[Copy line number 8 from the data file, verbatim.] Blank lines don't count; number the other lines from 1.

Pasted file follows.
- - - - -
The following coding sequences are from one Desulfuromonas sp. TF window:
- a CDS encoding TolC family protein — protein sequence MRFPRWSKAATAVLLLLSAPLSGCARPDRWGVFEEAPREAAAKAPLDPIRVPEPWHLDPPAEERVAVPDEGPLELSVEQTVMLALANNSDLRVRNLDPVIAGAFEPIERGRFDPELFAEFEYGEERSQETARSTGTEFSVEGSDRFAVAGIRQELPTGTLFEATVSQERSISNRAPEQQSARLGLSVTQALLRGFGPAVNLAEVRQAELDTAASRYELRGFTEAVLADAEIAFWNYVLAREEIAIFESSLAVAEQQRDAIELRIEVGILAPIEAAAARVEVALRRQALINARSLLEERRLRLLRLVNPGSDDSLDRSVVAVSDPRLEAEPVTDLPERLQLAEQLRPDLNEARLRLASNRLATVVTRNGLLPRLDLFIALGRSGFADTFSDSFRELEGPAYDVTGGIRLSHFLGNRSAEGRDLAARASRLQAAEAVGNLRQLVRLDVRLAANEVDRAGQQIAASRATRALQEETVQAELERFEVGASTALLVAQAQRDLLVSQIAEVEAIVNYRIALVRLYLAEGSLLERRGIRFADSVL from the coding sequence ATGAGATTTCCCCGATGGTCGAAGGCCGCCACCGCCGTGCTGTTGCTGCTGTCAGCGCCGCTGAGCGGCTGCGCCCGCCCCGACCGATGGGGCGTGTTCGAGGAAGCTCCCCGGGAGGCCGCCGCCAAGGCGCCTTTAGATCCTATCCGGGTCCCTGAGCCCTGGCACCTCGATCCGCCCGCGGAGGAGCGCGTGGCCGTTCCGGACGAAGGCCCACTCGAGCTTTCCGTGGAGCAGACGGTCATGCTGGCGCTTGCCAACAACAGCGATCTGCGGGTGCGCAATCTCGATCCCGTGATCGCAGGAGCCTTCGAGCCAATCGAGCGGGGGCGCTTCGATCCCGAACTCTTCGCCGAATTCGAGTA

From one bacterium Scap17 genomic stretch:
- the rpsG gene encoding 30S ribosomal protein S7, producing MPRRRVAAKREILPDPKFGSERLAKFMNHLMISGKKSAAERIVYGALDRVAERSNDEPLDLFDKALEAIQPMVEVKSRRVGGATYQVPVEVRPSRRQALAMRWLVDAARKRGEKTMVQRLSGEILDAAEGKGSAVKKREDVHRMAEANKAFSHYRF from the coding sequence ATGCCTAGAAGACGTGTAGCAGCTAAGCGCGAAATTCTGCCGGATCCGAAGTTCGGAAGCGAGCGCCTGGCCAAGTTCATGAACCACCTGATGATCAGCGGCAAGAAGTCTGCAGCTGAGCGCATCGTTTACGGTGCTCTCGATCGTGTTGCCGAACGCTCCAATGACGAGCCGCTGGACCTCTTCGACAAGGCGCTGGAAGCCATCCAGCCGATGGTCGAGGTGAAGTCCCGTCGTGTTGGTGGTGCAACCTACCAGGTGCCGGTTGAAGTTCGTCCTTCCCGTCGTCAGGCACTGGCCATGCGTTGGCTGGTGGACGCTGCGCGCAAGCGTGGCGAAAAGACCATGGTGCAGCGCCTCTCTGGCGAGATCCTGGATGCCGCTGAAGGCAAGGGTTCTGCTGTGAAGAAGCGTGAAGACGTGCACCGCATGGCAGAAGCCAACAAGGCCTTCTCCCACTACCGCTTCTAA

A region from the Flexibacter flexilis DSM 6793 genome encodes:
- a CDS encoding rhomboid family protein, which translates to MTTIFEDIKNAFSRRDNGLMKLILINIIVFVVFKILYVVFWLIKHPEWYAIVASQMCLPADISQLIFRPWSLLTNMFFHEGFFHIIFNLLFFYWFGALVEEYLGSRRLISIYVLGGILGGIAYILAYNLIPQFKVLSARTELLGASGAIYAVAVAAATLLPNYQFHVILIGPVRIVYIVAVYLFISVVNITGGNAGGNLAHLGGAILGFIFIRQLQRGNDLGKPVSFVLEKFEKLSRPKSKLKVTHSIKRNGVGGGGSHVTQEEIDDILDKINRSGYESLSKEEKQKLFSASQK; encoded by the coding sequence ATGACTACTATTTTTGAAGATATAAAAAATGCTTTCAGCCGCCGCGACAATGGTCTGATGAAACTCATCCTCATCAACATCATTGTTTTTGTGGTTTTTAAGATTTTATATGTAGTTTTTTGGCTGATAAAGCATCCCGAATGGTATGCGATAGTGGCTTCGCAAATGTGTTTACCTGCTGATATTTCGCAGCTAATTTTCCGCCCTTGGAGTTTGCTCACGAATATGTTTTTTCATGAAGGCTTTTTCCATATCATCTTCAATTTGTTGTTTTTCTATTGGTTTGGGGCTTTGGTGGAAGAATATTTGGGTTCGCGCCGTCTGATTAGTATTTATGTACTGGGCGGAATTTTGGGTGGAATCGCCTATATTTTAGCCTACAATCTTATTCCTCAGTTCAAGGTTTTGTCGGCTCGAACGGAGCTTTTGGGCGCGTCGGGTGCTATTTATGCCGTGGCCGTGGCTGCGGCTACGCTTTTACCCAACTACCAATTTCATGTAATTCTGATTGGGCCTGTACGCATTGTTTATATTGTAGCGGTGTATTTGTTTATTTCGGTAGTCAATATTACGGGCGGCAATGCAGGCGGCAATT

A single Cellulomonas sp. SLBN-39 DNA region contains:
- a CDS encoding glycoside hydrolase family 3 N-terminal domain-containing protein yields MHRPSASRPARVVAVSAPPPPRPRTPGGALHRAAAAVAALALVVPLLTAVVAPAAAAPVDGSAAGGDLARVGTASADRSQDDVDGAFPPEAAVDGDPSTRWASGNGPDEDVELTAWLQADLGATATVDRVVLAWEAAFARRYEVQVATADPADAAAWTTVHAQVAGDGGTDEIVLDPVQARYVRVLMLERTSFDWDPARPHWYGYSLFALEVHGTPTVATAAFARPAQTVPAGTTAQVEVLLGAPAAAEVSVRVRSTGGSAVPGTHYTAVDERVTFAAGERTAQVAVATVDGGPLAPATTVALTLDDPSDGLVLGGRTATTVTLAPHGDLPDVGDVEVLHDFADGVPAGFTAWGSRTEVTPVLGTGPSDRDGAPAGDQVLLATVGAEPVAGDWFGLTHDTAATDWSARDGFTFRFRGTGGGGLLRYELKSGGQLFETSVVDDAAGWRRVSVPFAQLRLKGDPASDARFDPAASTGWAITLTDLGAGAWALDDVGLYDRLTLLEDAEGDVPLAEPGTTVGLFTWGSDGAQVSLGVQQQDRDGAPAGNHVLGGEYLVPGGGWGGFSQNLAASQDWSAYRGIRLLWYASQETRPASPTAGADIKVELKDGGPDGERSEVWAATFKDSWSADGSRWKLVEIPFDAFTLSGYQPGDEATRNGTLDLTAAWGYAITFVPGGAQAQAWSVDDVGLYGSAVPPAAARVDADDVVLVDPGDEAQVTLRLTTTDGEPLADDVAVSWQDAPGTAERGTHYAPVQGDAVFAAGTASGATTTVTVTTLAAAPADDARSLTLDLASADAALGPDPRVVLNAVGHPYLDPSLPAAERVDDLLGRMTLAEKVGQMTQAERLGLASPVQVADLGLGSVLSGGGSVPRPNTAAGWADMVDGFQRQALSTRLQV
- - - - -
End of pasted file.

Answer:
- a CDS encoding glycoside hydrolase family 3 N-terminal domain-containing protein yields MHRPSASRPARVVAVSAPPPPRPRTPGGALHRAAAAVAALALVVPLLTAVVAPAAAAPVDGSAAGGDLARVGTASADRSQDDVDGAFPPEAAVDGDPSTRWASGNGPDEDVELTAWLQADLGATATVDRVVLAWEAAFARRYEVQVATADPADAAAWTTVHAQVAGDGGTDEIVLDPVQARYVRVLMLERTSFDWDPARPHWYGYSLFALEVHGTPTVATAAFARPAQTVPAGTTAQVEVLLGAPAAAEVSVRVRSTGGSAVPGTHYTAVDERVTFAAGERTAQVAVATVDGGPLAPATTVALTLDDPSDGLVLGGRTATTVTLAPHGDLPDVGDVEVLHDFADGVPAGFTAWGSRTEVTPVLGTGPSDRDGAPAGDQVLLATVGAEPVAGDWFGLTHDTAATDWSARDGFTFRFRGTGGGGLLRYELKSGGQLFETSVVDDAAGWRRVSVPFAQLRLKGDPASDARFDPAASTGWAITLTDLGAGAWALDDVGLYDRLTLLEDAEGDVPLAEPGTTVGLFTWGSDGAQVSLGVQQQDRDGAPAGNHVLGGEYLVPGGGWGGFSQNLAASQDWSAYRGIRLLWYASQETRPASPTAGADIKVELKDGGPDGERSEVWAATFKDSWSADGSRWKLVEIPFDAFTLSGYQPGDEATRNGTLDLTAAWGYAITFVPGGAQAQAWSVDDVGLYGSAVPPAAARVDADDVVLVDPGDEAQVTLRLTTTDGEPLADDVAVSWQDAPGTAERGTHYAPVQGDAVFAAGTASGATTTVTVTTLAAAPADDARSLTLDLASADAALGPDPRVVLNAVGHPYLDPSLPAAERVDDLLGRMTLAEKVGQMTQAERLGLASPVQVADLGLGSVLSGGGSVPRPNTAAGWADMVDGFQRQALSTRLQV